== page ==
There's more at the link.

My parents wouldn't have wasted time on gentle persuasion.  They had a rather more robust style of parenting!  (It was a different world in those days, of course.)


Sad Puppies, loud giggles, and a new book

Back in 2015, I called for a boycott of Tor Books, because one of that company's editors made scurrilous and completely untrue remarks.  Despite efforts to get the company to deal with the situation, that wasn't done to anyone's satisfaction.  (You can read all my posts about the issue, in reverse chronological order, by clicking this link.)

The root of the problem was liberal dominance (and manipulation of) the Hugo Awards.  Groups opposed to that included the Sad Puppies (formed by Larry Correia's fans, and joined by many others) and the Rabid Puppies (led by Vox Day, and rather less willing to compromise and 'be nice' towards the Social Justice Warriors who infested - and still infest - halls of mainstream-publisher-science-fiction.  I've never been a member of either group, although I certainly supported the Sad Puppies' campaign.  Furthermore, the Sad Puppies did not join my call for a boycott of Tor Books, although the Rabid Puppies did.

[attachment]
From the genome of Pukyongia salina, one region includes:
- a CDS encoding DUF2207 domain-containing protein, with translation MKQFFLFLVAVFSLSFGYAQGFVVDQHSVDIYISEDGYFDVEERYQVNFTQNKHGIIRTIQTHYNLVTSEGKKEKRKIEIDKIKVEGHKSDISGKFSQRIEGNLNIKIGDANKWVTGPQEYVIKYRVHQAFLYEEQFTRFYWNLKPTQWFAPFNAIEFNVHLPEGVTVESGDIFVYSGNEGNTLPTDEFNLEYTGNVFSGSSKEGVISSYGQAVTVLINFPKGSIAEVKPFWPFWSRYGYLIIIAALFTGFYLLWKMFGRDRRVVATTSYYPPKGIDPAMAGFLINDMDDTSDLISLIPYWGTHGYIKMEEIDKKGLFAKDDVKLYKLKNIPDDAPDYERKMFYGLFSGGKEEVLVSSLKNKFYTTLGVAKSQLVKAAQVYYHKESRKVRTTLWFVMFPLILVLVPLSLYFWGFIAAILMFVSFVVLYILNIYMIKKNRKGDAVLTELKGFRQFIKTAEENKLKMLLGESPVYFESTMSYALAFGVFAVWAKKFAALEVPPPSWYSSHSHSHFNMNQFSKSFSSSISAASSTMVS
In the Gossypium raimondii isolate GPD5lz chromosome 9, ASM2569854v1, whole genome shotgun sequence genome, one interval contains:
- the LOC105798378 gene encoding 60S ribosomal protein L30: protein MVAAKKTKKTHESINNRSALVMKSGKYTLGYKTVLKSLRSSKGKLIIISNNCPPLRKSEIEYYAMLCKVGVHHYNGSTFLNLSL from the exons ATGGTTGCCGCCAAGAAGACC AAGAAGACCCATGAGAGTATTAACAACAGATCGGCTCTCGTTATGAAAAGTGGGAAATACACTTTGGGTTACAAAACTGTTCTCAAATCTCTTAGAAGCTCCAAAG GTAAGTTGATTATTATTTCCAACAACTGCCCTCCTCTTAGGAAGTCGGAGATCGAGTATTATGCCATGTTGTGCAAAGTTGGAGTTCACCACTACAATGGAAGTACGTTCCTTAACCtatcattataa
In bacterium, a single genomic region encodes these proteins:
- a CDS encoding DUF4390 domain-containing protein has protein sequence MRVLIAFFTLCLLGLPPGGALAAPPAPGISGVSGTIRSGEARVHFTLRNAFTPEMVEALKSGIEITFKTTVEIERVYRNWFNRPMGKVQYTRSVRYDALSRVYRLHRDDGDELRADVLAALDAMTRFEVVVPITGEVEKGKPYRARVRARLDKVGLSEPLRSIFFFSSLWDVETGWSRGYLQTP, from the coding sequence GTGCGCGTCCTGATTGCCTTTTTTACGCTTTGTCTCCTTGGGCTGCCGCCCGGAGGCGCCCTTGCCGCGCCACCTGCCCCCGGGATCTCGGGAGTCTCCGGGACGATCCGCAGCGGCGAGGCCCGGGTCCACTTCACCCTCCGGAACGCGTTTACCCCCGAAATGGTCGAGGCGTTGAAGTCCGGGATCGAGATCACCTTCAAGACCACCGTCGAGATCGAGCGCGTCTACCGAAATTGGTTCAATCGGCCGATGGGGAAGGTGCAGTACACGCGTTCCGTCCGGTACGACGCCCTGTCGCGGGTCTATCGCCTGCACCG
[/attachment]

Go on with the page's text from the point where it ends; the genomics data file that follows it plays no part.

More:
Amid all the unpleasantness about Tor and the various Puppy denominations, one amusing streak ran through the debate.  Declan Finn wrote a series of satirical posts on his blog portraying (highly) fictionalized SJW attempts to attack, silence or control various Sad and Rabid Puppy figures.  Most of them were very funny, and I enjoyed reading them.  (Yes, Miss D. and I were portrayed in one of them.)

Declan has now published his collected Sad Puppy posts in book form.

'Sad Puppies Bite Back' is free for Kindle Unlimited subscribers, and very reasonably priced for everyone else.  I've been enjoying re-reading Declan's wit, and chuckling all over again.  He had a lot of fun with this, and I daresay you will too.  Highly recommended as light, entertaining reading.


Damned if they do, damned if they don't, redux

On September 1st, I posted an article with the above headline, showing how cops in Chicago were abused by locals when they tried to do their job.  The past two days have seen two more incidents where the cops just couldn't win for losing.

In the first, a California Highway Patrol vehicle tried to stop a group of people performing illegal spins and donuts in an intersection - only to be attacked by those involved.

Clearly, those attacking the car (and performing illegal stunts in the road) have no respect whatsoever for law and order, and none for those trying to uphold and enforce it.

Next, a tragedy in San Diego.

A San Diego-area officer fatally shot a man who witnesses claim was mentally challenged and unarmed Tuesday afternoon, marking the latest victim in an unsettling series of black men killed by police.

. . .

Upon arriving, the first responding officer discovered a black male in his 30s frantically pacing back and forth, "not only endangering himself, but motorists," Davis said.